The Reasons why Automatic Gearboxes WILL Work with EV's & how to do it..
Who am I?
A gearhead like you are. I now make a living in technology but am a certified journeyman mechanic as well. I'm in my mid-fifties and old enough to know when I'm beat and how to capitalize on other peoples work as well as their mistakes. I currently do racecar fabrication and I drive as well during those hours that Corp. America does not have her hooks in me. Like many gearheads, I have more projects than time.. When I crossed the boundary into my 50's I realized that I was burning hours on the sofa in front of the idiot box that I'd never recover. So I guess now I've traded seats and now spend at least some of that time in front of my PC whilst enriching myself on the Internet. During my years turning wrenches - I've been through many automatic transmissions. Of course I was baptised by fire when thrown into the deep end with a Turbo-400 from a pickup truck was assigned to me. (worked like a charm thank you).. I've a thorough understanding of these myterious slush boxes and have grown to both love and hate each one of them equally.
I've had a dream since I was 10 years old to build a series hybrid. Yes over 4.5 decades ago. It was then that my Grand Pa (a brilliant engineer) and I sat down at the rail yards and he taught me how the "new" Diesel Locomotives worked.
It was that principle that I wanted to use (in essence) in the creation of my own EV. Start out building and refining the car as an EV and adding Waste-oil diesel generator to the mix for a range extender.
I have my own Mill and Lathe and, of course, welders.
Enough about me..
I've read through nearly 30 pages of YES YOU CAN and NO YOU CAN'T on the "other" thread.. I've addressed some of those issues here (if you can stand reading that much)..
I'd ask one thing of the participants to this thread -
Please keep on topic. Those of you that want to say how rediculous the idea is - please see other thread.
On with the show....
I see many people touting the line - "Well if you wanted a standard - why didn't you start out with one, that's what you're making your automatic into anyways!" Guys - read the PROs below - that's why..
- Automatic is lighter
- Automatic does have "ParK" selector - Go ahead and use the parking brake on a Northern car that's 15 years old - You'll be calling a tow to the shop to un-freeze your rusted cables.
- Automatics are less intimidating to people that have never driven a std
- Many really good prospective donors have been passed up due to their transmission
- Conversion to a stick requires not only the transmission but retrofitting the shifter from auto to std.
Addressing the Green-ness -
- Automatic trans fluid can be recycled along with regular motor oil.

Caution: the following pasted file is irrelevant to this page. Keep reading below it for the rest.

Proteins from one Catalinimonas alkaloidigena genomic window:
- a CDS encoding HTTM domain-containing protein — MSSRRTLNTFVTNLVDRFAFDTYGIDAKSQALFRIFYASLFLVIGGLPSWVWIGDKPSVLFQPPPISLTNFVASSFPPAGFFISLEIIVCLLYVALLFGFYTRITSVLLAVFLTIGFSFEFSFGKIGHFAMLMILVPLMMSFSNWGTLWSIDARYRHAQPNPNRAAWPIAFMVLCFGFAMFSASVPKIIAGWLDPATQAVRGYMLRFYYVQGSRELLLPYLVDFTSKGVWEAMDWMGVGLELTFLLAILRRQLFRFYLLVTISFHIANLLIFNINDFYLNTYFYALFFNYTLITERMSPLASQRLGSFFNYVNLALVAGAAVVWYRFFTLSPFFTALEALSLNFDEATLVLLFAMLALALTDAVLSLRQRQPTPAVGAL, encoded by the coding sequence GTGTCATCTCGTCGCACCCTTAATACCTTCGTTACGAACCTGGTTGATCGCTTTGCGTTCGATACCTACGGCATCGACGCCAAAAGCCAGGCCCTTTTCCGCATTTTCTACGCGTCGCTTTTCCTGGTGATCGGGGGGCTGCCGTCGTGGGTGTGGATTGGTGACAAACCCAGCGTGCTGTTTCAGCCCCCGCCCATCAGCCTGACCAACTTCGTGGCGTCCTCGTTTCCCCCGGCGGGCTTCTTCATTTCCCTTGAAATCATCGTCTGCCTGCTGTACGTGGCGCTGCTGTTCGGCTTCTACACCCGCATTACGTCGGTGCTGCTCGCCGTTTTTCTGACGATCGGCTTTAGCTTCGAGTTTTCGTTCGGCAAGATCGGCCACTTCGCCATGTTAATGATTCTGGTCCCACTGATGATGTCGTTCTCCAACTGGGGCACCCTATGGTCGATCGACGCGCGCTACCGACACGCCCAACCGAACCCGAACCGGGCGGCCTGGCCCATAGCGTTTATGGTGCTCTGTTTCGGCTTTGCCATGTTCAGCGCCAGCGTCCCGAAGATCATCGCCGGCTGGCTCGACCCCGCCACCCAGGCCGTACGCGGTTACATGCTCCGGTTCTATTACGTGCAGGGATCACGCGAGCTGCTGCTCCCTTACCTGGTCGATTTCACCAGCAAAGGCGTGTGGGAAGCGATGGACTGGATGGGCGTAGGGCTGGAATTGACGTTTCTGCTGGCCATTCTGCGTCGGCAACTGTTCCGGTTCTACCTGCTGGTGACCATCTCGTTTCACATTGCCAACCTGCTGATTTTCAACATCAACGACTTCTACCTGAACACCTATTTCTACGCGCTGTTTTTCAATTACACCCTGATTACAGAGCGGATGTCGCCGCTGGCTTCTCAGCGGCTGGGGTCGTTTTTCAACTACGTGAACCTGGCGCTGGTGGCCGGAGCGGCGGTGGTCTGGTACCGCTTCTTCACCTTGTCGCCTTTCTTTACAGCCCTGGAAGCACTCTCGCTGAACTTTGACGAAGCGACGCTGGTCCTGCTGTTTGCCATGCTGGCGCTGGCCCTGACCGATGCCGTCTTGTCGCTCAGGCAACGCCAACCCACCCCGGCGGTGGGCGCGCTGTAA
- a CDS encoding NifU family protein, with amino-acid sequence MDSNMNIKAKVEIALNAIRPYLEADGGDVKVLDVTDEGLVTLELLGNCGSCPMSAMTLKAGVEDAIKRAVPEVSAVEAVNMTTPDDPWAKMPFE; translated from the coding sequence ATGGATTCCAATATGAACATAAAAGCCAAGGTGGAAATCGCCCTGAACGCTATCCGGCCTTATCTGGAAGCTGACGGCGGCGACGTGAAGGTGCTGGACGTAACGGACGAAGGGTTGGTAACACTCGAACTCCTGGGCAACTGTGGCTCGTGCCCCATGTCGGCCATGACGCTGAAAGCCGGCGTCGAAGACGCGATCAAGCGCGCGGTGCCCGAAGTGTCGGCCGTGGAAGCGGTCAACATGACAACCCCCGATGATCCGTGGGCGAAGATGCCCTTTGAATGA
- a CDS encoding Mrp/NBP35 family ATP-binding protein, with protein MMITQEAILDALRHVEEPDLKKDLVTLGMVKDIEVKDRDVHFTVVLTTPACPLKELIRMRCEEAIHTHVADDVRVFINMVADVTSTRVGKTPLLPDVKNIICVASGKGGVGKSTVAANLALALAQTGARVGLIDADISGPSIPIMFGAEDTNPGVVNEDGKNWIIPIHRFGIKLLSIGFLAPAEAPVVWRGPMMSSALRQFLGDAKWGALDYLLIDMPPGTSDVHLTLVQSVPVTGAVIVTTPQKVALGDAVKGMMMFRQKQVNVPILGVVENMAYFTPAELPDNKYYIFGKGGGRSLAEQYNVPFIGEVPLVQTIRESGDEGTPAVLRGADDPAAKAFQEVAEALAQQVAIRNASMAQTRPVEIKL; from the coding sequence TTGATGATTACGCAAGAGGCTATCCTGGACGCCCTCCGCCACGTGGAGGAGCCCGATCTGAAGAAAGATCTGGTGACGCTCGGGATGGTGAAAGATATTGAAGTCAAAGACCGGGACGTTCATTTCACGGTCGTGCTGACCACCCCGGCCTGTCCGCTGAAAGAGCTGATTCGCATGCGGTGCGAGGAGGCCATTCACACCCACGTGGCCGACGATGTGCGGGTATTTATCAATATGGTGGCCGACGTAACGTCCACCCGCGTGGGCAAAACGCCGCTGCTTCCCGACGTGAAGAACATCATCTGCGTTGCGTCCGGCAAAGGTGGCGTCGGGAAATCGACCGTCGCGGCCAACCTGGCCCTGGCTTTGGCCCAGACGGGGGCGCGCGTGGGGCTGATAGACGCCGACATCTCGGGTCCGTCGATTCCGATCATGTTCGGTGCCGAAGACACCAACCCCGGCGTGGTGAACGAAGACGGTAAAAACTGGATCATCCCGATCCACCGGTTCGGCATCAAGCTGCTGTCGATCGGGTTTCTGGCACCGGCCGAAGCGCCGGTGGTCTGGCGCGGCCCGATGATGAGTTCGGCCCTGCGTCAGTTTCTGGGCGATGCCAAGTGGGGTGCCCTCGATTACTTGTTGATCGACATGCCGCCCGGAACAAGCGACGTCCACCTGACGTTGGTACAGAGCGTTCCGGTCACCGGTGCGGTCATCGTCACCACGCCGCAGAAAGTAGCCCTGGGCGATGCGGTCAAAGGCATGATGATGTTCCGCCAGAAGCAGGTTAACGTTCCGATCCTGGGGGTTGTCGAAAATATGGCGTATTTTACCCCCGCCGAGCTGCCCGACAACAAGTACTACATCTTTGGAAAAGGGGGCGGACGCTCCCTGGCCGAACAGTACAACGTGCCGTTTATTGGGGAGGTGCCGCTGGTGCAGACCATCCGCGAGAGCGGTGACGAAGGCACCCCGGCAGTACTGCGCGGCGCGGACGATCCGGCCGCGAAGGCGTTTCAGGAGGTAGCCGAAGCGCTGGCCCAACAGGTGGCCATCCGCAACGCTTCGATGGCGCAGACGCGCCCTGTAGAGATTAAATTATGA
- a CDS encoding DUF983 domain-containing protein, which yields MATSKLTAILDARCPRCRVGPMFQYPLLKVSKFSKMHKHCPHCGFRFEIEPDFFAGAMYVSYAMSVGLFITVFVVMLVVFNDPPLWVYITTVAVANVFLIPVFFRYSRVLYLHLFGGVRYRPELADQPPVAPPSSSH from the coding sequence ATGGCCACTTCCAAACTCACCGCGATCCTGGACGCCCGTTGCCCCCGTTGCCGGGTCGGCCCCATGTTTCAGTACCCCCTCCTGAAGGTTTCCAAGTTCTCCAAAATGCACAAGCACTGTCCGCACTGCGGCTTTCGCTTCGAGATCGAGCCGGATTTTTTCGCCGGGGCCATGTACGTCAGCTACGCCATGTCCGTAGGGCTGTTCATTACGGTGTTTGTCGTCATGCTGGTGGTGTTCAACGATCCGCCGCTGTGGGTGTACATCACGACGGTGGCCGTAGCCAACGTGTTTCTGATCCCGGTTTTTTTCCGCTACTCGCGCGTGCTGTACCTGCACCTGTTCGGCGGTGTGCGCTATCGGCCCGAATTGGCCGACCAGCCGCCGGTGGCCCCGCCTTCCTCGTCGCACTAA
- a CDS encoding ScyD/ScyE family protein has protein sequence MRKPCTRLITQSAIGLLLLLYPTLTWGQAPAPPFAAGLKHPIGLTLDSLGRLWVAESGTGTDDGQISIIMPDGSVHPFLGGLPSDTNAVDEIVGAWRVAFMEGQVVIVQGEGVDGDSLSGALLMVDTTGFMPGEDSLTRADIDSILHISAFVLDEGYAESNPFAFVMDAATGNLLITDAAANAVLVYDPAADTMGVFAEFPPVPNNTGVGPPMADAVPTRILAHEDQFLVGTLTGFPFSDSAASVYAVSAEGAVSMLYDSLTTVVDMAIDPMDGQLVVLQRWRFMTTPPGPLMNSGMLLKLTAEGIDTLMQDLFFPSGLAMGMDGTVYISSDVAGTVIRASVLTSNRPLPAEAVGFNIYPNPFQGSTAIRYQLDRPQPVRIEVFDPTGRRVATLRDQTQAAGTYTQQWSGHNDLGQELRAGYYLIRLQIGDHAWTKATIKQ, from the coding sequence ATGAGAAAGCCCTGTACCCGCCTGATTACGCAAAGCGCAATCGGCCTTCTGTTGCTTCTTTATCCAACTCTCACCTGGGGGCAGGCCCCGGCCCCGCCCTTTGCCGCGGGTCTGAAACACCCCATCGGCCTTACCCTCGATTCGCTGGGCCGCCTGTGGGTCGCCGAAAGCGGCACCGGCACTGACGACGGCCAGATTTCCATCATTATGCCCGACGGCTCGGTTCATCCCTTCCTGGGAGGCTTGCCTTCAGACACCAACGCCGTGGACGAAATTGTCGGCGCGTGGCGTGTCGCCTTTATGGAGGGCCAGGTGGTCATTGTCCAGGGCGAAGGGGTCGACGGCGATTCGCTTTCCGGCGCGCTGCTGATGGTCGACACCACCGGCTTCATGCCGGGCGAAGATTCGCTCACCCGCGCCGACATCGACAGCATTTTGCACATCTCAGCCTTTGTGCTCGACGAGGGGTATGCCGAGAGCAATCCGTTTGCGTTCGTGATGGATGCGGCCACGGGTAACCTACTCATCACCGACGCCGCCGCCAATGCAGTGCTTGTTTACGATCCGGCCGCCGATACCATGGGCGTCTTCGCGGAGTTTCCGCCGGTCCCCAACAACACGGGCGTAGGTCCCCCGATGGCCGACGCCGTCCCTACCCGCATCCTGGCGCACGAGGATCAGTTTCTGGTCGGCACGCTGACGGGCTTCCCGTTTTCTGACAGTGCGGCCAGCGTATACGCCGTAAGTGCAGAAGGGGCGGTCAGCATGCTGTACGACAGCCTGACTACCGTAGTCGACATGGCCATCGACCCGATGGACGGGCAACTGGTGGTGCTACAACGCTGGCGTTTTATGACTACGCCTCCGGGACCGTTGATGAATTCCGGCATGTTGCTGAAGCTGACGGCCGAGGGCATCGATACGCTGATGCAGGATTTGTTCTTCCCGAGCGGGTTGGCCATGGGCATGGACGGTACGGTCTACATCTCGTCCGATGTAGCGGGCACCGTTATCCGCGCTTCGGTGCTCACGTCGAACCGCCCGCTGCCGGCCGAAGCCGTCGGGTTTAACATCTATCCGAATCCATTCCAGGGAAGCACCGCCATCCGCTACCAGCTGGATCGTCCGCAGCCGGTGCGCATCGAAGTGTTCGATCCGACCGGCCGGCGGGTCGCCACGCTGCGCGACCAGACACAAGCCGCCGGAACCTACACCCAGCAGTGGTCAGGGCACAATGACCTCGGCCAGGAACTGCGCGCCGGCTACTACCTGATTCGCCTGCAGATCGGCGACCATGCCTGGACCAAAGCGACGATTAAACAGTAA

- ATF can be burned for heat very efficiently with super low emissions (it's done frequently up north here).
- Volume of ATF required is dramatically reduced over what's required with a torque convertor.
- Fire potential of the ATF? yes it will burn but you can pour it on a hot exhaust manifold and it will not ignite. It needs to be vaporized first just like diesel fuel or gasoline for that matter. I also think that the potential for fire and explosion is far greater from batteries not put inside of protective casings with crush-zones around them.
Various Notes made during the consumption of the "other" thread -
- Idling the traction motor to maintain pressure is out of the question in my estimation. Keep reading for more..
- Pressure leakage internally is minimal with a transmission in good condition. I've seen a transmission maintain pressure for as long as 30 minutes.
- Slippage on start-up - I don't think this is as big of a problem as some have stated it to be. Point in fact, you do want "some" slippage between shifts and startup due to the high levels of torque in the electric motor at lower RPM. Slippage and the torque convertor (not needed here) are where the vast majority of heat is created in an automatic trans.
- Most transmissions made since 1984 are controlled by the ECU or ETC (I-E Electronically controlled).
The interface to control it can be made quite simply since the actual control inputs to the transmission are binary (on or off). I would suggest that shifting of the transmission still be kept manual with a 4 positions controlled by the shifter. 2nd gear, Neutral, 4th gear (highest 1:1 rather than an OD) and Reverse. If you want to retain fully automatic controls, you could do that as well but with a higher degree of complexity.
If you have a transmission that's a bit of an internal bleeder - you could either overhaul it with new seals and gaskets or add an external accumulator. The Accumulator would have a low pressure switch to engage external pump motor to build pressure to a specific level (40 PSI would be enough). Depending upon the weight of the vehicle, you'll need between 40 and 100 PSI to keep clutch packs engaged without slipping. If you want to hot-rod it, you better be looking for pressures double that.
Speaking of Clutch Packs - I don't know of any automatic transmission shipped in a car that has bands any longer. They all use clutch packs now days. Clutch packs have far more friction / surface area than do bands so they require less pressure to operate properly.
Regeneration: Yes, the wheels will backfeed torque through the transmission to capitalize on Regen if using the AC drive system and appropriate controller(s).
Additional issues to be taken into consideration -
The input shaft of the standard transmission locates between the Pilot bearing and the front bearing of the transmission. This would have to be taken into consideration while making an adapter. This noted - the adapter will need to drive the pump of the transmission and be locked to the input shaft of the trans.
Let's have fun!
Last edited by Big-Foot; 03-13-2009 at 07:22 PM.
Reason: Cleaned up some Schpellink errors and punktiation